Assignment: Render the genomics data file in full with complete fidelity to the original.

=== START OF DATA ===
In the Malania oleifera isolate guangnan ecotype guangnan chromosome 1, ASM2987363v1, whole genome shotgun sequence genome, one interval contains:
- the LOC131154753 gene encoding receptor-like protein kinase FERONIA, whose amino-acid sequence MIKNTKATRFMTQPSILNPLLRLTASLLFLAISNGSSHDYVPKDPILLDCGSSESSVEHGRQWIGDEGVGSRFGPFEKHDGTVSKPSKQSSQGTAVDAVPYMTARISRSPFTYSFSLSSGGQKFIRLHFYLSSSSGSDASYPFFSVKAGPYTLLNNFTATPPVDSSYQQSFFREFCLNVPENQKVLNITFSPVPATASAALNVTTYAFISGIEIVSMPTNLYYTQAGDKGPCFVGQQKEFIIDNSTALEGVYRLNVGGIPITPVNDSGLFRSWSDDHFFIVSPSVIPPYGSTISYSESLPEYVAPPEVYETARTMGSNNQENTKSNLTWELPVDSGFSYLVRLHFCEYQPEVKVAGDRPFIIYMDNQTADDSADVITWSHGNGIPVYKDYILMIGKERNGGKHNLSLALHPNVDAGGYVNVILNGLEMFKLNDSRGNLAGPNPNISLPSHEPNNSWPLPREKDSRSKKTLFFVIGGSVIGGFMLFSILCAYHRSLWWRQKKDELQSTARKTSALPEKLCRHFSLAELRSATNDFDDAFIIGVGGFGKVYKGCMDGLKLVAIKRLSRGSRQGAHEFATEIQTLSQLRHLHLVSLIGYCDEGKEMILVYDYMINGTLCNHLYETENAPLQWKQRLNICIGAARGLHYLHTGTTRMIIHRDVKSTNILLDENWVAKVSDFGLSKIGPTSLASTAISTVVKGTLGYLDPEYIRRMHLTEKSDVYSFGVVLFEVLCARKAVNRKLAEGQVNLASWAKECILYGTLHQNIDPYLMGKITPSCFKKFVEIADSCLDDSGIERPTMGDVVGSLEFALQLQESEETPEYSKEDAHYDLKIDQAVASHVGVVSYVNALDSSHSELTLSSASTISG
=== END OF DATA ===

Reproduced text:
In the Malania oleifera isolate guangnan ecotype guangnan chromosome 1, ASM2987363v1, whole genome shotgun sequence genome, one interval contains:
- the LOC131154753 gene encoding receptor-like protein kinase FERONIA, whose amino-acid sequence MIKNTKATRFMTQPSILNPLLRLTASLLFLAISNGSSHDYVPKDPILLDCGSSESSVEHGRQWIGDEGVGSRFGPFEKHDGTVSKPSKQSSQGTAVDAVPYMTARISRSPFTYSFSLSSGGQKFIRLHFYLSSSSGSDASYPFFSVKAGPYTLLNNFTATPPVDSSYQQSFFREFCLNVPENQKVLNITFSPVPATASAALNVTTYAFISGIEIVSMPTNLYYTQAGDKGPCFVGQQKEFIIDNSTALEGVYRLNVGGIPITPVNDSGLFRSWSDDHFFIVSPSVIPPYGSTISYSESLPEYVAPPEVYETARTMGSNNQENTKSNLTWELPVDSGFSYLVRLHFCEYQPEVKVAGDRPFIIYMDNQTADDSADVITWSHGNGIPVYKDYILMIGKERNGGKHNLSLALHPNVDAGGYVNVILNGLEMFKLNDSRGNLAGPNPNISLPSHEPNNSWPLPREKDSRSKKTLFFVIGGSVIGGFMLFSILCAYHRSLWWRQKKDELQSTARKTSALPEKLCRHFSLAELRSATNDFDDAFIIGVGGFGKVYKGCMDGLKLVAIKRLSRGSRQGAHEFATEIQTLSQLRHLHLVSLIGYCDEGKEMILVYDYMINGTLCNHLYETENAPLQWKQRLNICIGAARGLHYLHTGTTRMIIHRDVKSTNILLDENWVAKVSDFGLSKIGPTSLASTAISTVVKGTLGYLDPEYIRRMHLTEKSDVYSFGVVLFEVLCARKAVNRKLAEGQVNLASWAKECILYGTLHQNIDPYLMGKITPSCFKKFVEIADSCLDDSGIERPTMGDVVGSLEFALQLQESEETPEYSKEDAHYDLKIDQAVASHVGVVSYVNALDSSHSELTLSSASTISG